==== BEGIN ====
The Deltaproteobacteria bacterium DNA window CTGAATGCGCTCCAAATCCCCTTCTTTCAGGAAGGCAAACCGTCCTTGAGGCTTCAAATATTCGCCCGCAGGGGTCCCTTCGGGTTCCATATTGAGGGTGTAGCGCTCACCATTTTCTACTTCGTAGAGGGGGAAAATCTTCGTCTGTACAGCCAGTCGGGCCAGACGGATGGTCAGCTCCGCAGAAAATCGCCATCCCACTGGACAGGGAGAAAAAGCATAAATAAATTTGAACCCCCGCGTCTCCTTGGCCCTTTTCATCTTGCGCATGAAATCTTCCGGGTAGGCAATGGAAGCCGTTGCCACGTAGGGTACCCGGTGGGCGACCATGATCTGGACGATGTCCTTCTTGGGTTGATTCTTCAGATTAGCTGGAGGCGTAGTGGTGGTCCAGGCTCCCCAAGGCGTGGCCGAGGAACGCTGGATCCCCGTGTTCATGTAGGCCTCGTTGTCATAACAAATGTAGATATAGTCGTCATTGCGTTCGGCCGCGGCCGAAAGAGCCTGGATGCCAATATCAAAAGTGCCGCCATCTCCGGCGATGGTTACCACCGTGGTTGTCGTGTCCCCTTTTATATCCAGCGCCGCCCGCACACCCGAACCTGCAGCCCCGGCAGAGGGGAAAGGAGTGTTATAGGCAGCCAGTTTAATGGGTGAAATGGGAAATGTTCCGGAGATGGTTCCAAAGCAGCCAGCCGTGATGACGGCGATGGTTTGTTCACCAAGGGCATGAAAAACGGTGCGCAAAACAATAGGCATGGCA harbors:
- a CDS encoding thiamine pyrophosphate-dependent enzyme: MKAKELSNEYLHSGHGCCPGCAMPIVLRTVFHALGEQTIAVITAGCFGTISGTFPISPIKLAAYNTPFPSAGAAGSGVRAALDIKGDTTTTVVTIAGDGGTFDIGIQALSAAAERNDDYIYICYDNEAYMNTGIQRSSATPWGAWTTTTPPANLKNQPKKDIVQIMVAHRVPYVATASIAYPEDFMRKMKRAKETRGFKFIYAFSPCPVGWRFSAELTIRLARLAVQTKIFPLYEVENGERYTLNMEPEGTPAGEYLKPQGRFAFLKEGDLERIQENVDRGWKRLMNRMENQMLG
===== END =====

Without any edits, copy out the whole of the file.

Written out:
The Deltaproteobacteria bacterium DNA window CTGAATGCGCTCCAAATCCCCTTCTTTCAGGAAGGCAAACCGTCCTTGAGGCTTCAAATATTCGCCCGCAGGGGTCCCTTCGGGTTCCATATTGAGGGTGTAGCGCTCACCATTTTCTACTTCGTAGAGGGGGAAAATCTTCGTCTGTACAGCCAGTCGGGCCAGACGGATGGTCAGCTCCGCAGAAAATCGCCATCCCACTGGACAGGGAGAAAAAGCATAAATAAATTTGAACCCCCGCGTCTCCTTGGCCCTTTTCATCTTGCGCATGAAATCTTCCGGGTAGGCAATGGAAGCCGTTGCCACGTAGGGTACCCGGTGGGCGACCATGATCTGGACGATGTCCTTCTTGGGTTGATTCTTCAGATTAGCTGGAGGCGTAGTGGTGGTCCAGGCTCCCCAAGGCGTGGCCGAGGAACGCTGGATCCCCGTGTTCATGTAGGCCTCGTTGTCATAACAAATGTAGATATAGTCGTCATTGCGTTCGGCCGCGGCCGAAAGAGCCTGGATGCCAATATCAAAAGTGCCGCCATCTCCGGCGATGGTTACCACCGTGGTTGTCGTGTCCCCTTTTATATCCAGCGCCGCCCGCACACCCGAACCTGCAGCCCCGGCAGAGGGGAAAGGAGTGTTATAGGCAGCCAGTTTAATGGGTGAAATGGGAAATGTTCCGGAGATGGTTCCAAAGCAGCCAGCCGTGATGACGGCGATGGTTTGTTCACCAAGGGCATGAAAAACGGTGCGCAAAACAATAGGCATGGCA harbors:
- a CDS encoding thiamine pyrophosphate-dependent enzyme: MKAKELSNEYLHSGHGCCPGCAMPIVLRTVFHALGEQTIAVITAGCFGTISGTFPISPIKLAAYNTPFPSAGAAGSGVRAALDIKGDTTTTVVTIAGDGGTFDIGIQALSAAAERNDDYIYICYDNEAYMNTGIQRSSATPWGAWTTTTPPANLKNQPKKDIVQIMVAHRVPYVATASIAYPEDFMRKMKRAKETRGFKFIYAFSPCPVGWRFSAELTIRLARLAVQTKIFPLYEVENGERYTLNMEPEGTPAGEYLKPQGRFAFLKEGDLERIQENVDRGWKRLMNRMENQMLG